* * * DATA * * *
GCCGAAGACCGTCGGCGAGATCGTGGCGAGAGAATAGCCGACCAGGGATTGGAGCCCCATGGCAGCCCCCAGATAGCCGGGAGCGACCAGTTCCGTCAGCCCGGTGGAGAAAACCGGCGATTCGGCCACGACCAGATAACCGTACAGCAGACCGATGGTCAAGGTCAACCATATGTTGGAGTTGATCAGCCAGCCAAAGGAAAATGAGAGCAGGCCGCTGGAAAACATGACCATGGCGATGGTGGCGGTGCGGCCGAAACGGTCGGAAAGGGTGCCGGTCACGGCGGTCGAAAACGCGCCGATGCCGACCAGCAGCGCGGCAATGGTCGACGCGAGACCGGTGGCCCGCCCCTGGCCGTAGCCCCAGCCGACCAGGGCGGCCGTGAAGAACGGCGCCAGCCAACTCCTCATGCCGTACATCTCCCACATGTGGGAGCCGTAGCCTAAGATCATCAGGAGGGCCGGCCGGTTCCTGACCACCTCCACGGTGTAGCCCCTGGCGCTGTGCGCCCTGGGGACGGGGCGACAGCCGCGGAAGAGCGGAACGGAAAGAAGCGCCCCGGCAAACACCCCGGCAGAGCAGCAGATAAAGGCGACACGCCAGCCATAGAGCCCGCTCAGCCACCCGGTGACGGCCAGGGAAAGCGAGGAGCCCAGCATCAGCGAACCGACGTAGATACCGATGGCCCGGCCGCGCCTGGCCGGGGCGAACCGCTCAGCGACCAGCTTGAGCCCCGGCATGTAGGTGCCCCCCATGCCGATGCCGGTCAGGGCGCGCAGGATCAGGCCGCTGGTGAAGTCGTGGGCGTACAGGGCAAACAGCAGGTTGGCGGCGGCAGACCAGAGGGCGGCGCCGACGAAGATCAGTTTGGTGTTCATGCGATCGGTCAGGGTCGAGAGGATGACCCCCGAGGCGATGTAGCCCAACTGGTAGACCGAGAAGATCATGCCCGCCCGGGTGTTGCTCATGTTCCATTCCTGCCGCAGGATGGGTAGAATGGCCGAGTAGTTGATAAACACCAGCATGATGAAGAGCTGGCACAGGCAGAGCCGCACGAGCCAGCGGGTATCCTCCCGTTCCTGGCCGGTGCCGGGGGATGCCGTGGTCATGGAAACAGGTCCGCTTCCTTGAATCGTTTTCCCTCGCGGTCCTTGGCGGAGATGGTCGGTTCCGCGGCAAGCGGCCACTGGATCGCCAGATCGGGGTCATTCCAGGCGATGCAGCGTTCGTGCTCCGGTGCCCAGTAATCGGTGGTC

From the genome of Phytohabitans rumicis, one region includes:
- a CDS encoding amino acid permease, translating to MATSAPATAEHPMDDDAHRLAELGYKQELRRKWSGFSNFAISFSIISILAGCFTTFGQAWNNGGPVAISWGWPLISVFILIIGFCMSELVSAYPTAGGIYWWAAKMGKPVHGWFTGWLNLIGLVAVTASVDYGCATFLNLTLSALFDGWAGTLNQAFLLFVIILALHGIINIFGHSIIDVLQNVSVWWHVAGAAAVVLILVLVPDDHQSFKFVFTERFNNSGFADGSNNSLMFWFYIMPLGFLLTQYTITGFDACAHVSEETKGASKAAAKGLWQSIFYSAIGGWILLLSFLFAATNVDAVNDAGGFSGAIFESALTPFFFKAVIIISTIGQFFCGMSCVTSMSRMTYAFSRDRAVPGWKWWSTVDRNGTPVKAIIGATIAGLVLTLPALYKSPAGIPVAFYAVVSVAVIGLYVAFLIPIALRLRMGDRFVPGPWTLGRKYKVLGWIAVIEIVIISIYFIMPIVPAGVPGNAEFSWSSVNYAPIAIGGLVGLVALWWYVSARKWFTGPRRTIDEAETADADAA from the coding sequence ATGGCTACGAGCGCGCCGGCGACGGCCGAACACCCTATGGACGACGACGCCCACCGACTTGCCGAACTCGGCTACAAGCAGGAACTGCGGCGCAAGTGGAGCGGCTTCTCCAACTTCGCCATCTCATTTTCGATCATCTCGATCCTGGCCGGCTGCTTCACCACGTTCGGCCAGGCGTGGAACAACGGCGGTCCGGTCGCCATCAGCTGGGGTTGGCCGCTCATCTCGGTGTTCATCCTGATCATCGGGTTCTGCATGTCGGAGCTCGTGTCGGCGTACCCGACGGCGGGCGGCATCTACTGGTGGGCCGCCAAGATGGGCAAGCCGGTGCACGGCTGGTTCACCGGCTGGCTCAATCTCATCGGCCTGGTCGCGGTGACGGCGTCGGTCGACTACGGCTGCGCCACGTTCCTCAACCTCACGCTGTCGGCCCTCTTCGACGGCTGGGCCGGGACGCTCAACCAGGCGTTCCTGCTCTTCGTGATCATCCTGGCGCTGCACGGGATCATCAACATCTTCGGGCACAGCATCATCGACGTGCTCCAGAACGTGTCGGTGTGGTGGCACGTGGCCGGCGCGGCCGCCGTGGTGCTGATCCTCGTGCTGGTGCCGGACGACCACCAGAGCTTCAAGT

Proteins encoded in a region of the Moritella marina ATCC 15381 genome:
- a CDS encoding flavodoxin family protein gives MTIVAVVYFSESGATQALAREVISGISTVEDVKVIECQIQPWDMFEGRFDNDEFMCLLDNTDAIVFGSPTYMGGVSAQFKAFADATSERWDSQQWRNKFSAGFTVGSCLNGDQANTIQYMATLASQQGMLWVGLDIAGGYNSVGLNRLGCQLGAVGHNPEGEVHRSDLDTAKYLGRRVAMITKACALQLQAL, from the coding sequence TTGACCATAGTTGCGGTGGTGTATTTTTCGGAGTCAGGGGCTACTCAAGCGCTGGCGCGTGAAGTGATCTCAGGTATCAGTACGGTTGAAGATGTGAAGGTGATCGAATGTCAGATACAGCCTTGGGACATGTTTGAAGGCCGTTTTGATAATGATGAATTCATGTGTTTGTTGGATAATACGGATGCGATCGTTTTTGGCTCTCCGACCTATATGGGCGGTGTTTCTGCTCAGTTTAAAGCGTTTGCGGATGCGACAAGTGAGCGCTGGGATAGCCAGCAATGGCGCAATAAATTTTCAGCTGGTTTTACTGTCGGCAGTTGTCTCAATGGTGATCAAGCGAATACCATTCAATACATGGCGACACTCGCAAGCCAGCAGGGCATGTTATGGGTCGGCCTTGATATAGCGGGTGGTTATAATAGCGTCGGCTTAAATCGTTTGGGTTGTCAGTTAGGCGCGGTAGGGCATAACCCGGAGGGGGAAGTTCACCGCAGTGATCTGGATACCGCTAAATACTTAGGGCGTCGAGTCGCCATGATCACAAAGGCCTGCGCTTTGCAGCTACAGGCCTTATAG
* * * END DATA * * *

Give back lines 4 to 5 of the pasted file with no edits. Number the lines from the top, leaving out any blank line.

Proteins encoded in a region of the Moritella marina ATCC 15381 genome:
- a CDS encoding flavodoxin family protein gives MTIVAVVYFSESGATQALAREVISGISTVEDVKVIECQIQPWDMFEGRFDNDEFMCLLDNTDAIVFGSPTYMGGVSAQFKAFADATSERWDSQQWRNKFSAGFTVGSCLNGDQANTIQYMATLASQQGMLWVGLDIAGGYNSVGLNRLGCQLGAVGHNPEGEVHRSDLDTAKYLGRRVAMITKACALQLQAL, from the coding sequence TTGACCATAGTTGCGGTGGTGTATTTTTCGGAGTCAGGGGCTACTCAAGCGCTGGCGCGTGAAGTGATCTCAGGTATCAGTACGGTTGAAGATGTGAAGGTGATCGAATGTCAGATACAGCCTTGGGACATGTTTGAAGGCCGTTTTGATAATGATGAATTCATGTGTTTGTTGGATAATACGGATGCGATCGTTTTTGGCTCTCCGACCTATATGGGCGGTGTTTCTGCTCAGTTTAAAGCGTTTGCGGATGCGACAAGTGAGCGCTGGGATAGCCAGCAATGGCGCAATAAATTTTCAGCTGGTTTTACTGTCGGCAGTTGTCTCAATGGTGATCAAGCGAATACCATTCAATACATGGCGACACTCGCAAGCCAGCAGGGCATGTTATGGGTCGGCCTTGATATAGCGGGTGGTTATAATAGCGTCGGCTTAAATCGTTTGGGTTGTCAGTTAGGCGCGGTAGGGCATAACCCGGAGGGGGAAGTTCACCGCAGTGATCTGGATACCGCTAAATACTTAGGGCGTCGAGTCGCCATGATCACAAAGGCCTGCGCTTTGCAGCTACAGGCCTTATAG